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there was a coincidence of person and tranfaction in point of time, but not of place.

And, both of these Facts will be transmitted, as they deserve, to future ages, and embraced by them with almost the same degree of certainty, on the authority of sound and well authenticated TestimONY : in which case all coincidence of person and transaction, time and place, may be removed.

All Historical Facts derive their existence aš truths from Narration and Testimony, which are, therefore, to be regarded as their Principles, agreeing in one, which is the main, point of confideration, that they are both founded on the information and autho. rity of others : And, as the short space of man's life, to which Narration has a reference, bears so small a proportion to the extent of time within the reach of human tradition and record, TESTIMONY may be used, as it often is, to express the whole, as the General PRINCIPLE of all Historical truth,

SECT.

SECT. II.

Of Historical REASONING.

A S in all parts of knowledge in which 11 General Principles are concerned, Historical REASONING is, first to the Principle, and then from the Principle.

How, then, is the credit and authority of TESTIMONY, on which all History depends, established and confirmed?

Historical Facts are all particular and individual in their existence ; and, by their nature, removed from the Evidence of the External Senfes : And, as all general Principles are formed by an Induction of particulars, there must be some other native Evidence as a first Principle, by which a number of these particular Facts are estimated and their truth confirmned, sufficient to ensure the authoriry, and to warrant the general truth, of the Secondary Principle of Testimony.

The.

The Senses are, indeed, the first informers, but MEMORY is the register and storehouse, of the mind, in which all the facts which they have witnessed, and all the truths which are otherwise obtained, are lodged and recorded with as much fidelity, as is consistent with the condition of imperfect creatures : and, so far as relates to its retention, communication and tradition, it is recognized and acknowledged as a First Principle of truth.

The Memory of fallible men is not, indeed, infallible. It is subject to similar infirmities and defects with those of the External Senses; and capable of being regulated and adjusted, by an act of Reason, in a similar manner. After comparing it with itself exerted at different times and in different inftances, and after examining whether, in the instance under consideration, it is uniform and consistent with its other acts, Reason confirms its fidelity so far established, and ensures it still farther, by comparing it with other Memories acting collaterally with it in the same instance.

But

But MEMORY, however faithful it may be found, is not sufficient of itself to establish and erect Testimony into a general Prin, ple of reasoning, since what it records is liable to be betrayed, disguised, or fallified in the act of utterance; was it not sufficiently guarded and secured by another native and powerful dictate of the mind The Love of truth, which, as a collateral Principle, comes in to the aid and support of Memory.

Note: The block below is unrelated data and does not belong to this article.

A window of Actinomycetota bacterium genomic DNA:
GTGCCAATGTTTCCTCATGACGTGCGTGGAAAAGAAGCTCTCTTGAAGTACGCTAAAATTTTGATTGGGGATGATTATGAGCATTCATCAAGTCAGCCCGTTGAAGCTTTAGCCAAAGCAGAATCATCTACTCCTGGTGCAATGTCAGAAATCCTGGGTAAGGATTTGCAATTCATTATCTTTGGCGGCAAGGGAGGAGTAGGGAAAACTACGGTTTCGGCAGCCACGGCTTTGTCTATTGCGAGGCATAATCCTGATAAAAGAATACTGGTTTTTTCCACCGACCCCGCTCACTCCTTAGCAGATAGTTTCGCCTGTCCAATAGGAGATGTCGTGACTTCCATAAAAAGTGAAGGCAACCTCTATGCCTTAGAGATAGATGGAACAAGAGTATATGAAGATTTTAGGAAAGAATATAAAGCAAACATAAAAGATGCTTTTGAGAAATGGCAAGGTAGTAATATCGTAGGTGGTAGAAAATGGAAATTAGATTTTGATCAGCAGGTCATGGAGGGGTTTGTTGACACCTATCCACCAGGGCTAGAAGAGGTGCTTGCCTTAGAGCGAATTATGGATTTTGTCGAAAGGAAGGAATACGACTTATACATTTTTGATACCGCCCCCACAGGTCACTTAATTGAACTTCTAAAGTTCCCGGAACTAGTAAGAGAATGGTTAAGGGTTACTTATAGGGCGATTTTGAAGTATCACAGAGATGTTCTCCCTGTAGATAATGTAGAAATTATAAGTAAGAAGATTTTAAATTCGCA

Convinced of the existence of both these Principles from our own consciousness and internal feeling, presuming that all men are formed of the same materials cast in the same mould, and observing them to operate in the minds of all, to whom that observation can extend, we conclude, by a strong Analogy and Induction, that they are Universal. And we are convinced from an experience that does honour to human nature, that whenever interest, or any other evil and finister motive, influences an individual or combination of men to counteract these native dictates, to reject the truth and to espouse and

propagate propagate a lye, the lye is detested and contradicted as soon as found, and the truth is justified, vindicated and avenged, by the public voice : which truth, in opposition to the lye, strengthened and supported by a self-approbation and native sense of right in its asserter, will be sure to prevail at last.

Upon the ground of these two First Principles, the one a native faculty, and the other a sublime affection, of the mind, operating in conjunction, the credit of all History is originally founded. From the particular instances which are innumerable, and incerfantly occur, in which they are observed to act together in strict and faithful union, we derive, by a familiar and almost insensible INDUCTION, the authority and truth of TESTIMONY; which, as it is not only the general vehicle or channel of all Historical facts of whatever kind, but the univerfal fountain from which they flow, has a right to be claffed among the SECONDARY PRINCIPLES of truth. Teitimony is, indeed, of such great variety and extent, and of such frequent occurrence and vast importance in

all

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